In a nutshell, GIF style: 

Related image

 

three-stars

I received this book free from Netgalley in exchange for an honest review. This does not affect my opinion of the book or the content of my review.

Rapid Reviews – Twice in a Blue Moon, Wanderers, The Unkindest Tide, Sapphire Flames

Sapphire Flames by Ilona Andrews
Series: Hidden Legacy #4
Published by Avon on August 27, 2019
Pages: 393
Genres: Urban Fantasy
Format: eARC
Source: Netgalley
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Goodreads

Short Summary: Catalina Baylor, the new Head of House Baylor, begins investigating a double murder that just so happens to involve her teenage crush Alessandro Sagredo.

Thoughts: The original Hidden Legacy series was filled with snarky humor, off the charts chemistry, and fascinating worldbuilding. This spinoff series is lacking everything but the latter.

Verdict: I absolutely adore this magical world that IA has created and while I’m pleased that they decided to continue writing stories set in this world, Catalina and Alessandro just aren’t Nevada and Rogan. I’m still satisfied with the story itself so it’s not a complete loss.

In a nutshell, GIF style: 

Image result for no chemistry gif

 

three-stars

I received this book free from Netgalley in exchange for an honest review. This does not affect my opinion of the book or the content of my review.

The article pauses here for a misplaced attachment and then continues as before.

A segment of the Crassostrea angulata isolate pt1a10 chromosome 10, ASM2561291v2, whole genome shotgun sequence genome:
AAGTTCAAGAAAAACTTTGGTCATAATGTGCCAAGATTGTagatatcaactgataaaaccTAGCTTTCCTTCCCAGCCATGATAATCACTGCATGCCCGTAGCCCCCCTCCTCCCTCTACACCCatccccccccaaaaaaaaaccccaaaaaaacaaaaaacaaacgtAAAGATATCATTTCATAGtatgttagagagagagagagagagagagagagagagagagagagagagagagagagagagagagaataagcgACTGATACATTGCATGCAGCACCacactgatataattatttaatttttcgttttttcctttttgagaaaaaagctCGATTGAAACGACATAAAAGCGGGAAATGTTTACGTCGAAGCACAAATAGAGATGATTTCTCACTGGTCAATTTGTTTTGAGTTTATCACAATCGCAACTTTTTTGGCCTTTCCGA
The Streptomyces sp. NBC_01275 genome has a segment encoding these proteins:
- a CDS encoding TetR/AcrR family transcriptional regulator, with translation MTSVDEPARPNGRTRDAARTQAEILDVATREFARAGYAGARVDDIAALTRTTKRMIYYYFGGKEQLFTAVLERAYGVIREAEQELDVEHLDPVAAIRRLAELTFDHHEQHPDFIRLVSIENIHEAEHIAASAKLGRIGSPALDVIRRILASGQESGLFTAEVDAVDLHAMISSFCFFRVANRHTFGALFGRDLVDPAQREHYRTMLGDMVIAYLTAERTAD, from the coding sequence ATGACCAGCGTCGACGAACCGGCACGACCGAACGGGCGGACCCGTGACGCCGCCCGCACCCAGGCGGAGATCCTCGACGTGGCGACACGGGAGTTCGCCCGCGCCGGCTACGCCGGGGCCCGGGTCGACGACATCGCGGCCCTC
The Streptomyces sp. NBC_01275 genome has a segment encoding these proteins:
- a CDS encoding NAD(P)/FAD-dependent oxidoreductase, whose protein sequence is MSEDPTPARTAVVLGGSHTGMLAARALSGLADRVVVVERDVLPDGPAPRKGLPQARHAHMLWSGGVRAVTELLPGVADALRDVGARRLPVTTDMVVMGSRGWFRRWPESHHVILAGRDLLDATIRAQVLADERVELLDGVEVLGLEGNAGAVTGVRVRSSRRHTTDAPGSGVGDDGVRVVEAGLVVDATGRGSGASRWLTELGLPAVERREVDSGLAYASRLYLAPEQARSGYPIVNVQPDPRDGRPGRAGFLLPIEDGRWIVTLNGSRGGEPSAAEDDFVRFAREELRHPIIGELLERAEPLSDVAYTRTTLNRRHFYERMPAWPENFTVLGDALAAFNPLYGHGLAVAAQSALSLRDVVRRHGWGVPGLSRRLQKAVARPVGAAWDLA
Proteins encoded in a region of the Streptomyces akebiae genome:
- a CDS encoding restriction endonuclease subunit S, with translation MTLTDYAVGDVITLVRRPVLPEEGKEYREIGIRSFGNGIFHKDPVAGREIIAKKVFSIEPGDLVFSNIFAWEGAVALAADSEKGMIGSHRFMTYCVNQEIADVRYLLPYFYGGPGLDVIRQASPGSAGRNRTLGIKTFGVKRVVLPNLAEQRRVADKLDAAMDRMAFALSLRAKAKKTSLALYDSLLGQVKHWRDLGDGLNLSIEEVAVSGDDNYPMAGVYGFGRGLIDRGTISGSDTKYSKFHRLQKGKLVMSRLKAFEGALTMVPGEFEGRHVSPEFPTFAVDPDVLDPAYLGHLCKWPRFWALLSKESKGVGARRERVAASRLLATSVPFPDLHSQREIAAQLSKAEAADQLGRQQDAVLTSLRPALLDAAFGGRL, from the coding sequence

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Book Review | In ‘Wilder Girls’ the Horror is Somehow Beautiful

Posted July 9, 2019 by Bonnie in 2019, Book Reviews, Early Review, YA / 3 Comments

I received this book free from Netgalley in exchange for an honest review. This does not affect my opinion of the book or the content of my review.

Book Review | In ‘Wilder Girls’ the Horror is Somehow BeautifulWilder Girls by Rory Power
Published by Delacorte Press on July 9, 2019
Pages: 368
Genres: Horror, Dystopian/Post-Apocalyptic
Format: eARC
Source: Netgalley
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three-stars

It's been eighteen months since the Raxter School for Girls was put under quarantine. Since the Tox hit and pulled Hetty's life out from under her.